Oct 21, 2021

Mawazo Writing Africa

Writing about the main

Kenya faults ICJ process on Somalia maritime border row ahead of verdict

Kenya on Friday unleashed the ruling on Tuesday’s ruling by the International Court of Justice, stating that the judges’ decision will be the product of a “flawed” trial.

Nairobi announced that it removed the jurisdiction of the coercive tribunal, a principle in international law which means that any state that has given the court this type of recognition has the right to sue other states and that it agrees to do so in the event of a Court action to appear.

Kenya said it advised the court on September 24th on the withdrawal. However, this decision has no effect on the judgment of the court, technically, as rules or reservations do not apply to cases that are already ongoing.

The move was announced in Nairobi by Foreign Minister Macharia Kamau when the ICJ announced the judgment prepared for a maritime border procedure filed by Somalia.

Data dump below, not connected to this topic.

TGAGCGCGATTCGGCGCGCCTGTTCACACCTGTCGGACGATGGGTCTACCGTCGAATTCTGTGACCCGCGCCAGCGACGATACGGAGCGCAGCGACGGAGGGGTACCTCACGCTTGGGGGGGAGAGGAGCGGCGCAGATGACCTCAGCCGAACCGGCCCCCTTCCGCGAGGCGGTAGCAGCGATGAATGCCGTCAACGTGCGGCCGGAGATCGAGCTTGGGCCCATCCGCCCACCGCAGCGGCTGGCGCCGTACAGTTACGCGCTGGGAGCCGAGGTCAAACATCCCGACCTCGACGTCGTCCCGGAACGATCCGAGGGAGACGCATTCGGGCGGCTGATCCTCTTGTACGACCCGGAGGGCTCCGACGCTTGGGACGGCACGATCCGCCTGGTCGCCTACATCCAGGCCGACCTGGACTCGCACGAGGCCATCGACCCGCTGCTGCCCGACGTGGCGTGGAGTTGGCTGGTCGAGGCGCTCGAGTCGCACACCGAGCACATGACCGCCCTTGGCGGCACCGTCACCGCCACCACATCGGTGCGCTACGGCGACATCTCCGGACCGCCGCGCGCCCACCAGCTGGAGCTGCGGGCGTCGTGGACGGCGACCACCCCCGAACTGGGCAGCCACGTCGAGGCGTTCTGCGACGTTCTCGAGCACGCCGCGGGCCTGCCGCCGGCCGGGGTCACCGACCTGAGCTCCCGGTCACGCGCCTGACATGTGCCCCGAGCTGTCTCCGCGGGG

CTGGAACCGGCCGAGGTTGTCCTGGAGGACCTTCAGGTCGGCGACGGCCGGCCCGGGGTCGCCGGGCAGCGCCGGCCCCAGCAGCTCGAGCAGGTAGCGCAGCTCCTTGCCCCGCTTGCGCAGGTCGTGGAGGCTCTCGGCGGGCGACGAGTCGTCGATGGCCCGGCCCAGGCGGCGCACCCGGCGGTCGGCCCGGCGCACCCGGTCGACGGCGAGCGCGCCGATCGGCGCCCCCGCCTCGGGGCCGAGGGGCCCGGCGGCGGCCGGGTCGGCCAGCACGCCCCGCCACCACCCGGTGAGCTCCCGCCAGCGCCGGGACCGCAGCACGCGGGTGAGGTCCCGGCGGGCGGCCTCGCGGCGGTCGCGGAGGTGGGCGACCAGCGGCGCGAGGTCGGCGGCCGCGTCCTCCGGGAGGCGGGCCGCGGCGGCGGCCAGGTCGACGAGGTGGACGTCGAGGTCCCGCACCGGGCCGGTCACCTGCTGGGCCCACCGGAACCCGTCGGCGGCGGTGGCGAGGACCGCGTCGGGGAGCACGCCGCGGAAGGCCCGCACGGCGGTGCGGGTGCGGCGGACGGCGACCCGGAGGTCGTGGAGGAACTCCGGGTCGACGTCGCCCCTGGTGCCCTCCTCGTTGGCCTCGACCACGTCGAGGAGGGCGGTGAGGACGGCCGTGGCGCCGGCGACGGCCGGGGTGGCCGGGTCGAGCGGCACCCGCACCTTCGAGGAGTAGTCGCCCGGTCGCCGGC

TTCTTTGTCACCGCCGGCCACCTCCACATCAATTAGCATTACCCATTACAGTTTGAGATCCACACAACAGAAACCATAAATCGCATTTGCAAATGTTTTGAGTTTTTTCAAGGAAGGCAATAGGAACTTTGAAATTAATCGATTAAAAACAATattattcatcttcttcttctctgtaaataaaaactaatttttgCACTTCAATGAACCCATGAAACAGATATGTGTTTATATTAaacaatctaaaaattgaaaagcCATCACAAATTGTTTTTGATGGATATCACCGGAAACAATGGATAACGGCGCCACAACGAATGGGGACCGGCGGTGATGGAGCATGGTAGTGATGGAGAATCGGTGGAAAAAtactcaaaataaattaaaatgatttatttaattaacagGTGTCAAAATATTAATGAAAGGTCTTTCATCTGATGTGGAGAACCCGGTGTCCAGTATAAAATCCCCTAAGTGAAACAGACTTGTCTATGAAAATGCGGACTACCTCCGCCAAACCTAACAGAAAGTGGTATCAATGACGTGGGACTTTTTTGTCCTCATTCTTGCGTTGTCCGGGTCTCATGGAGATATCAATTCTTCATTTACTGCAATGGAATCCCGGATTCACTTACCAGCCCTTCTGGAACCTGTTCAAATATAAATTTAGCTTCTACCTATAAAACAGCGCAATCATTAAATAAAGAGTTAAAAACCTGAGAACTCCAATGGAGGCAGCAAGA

Mogadishu had called for a review of the maritime border, which could change the maritime area for both countries if the ICJ ruling in Somalia’s favor.

“The pronouncement of the verdict will be the culmination of a flawed legal process in which Kenya had reservations and was withdrawn not only because of its obvious and inherent bias, but also its inappropriateness to resolve the dispute at hand”, PS Kamau said, indicating that the lawsuit was seen from the outset as a threat to Kenya’s territorial integrity.

“From the For these reasons and in addition to withdrawing its involvement from the current case, on September 24th, 2021, Kenya also recognized many other members of the United Nations as having mandatory jurisdiction of the court. As a sovereign nation, Kenya may no longer be subjected to any international court or tribunal without its express consent. ”

The court consists of 13 judges, including a Somali, and is chaired by The American Joan Donoghue will deliver her final verdict on Tuesday and is expected to provide instructions on what the two countries must do. Judgments of the ICJ are usually binding between the states and there is no possibility of appeal.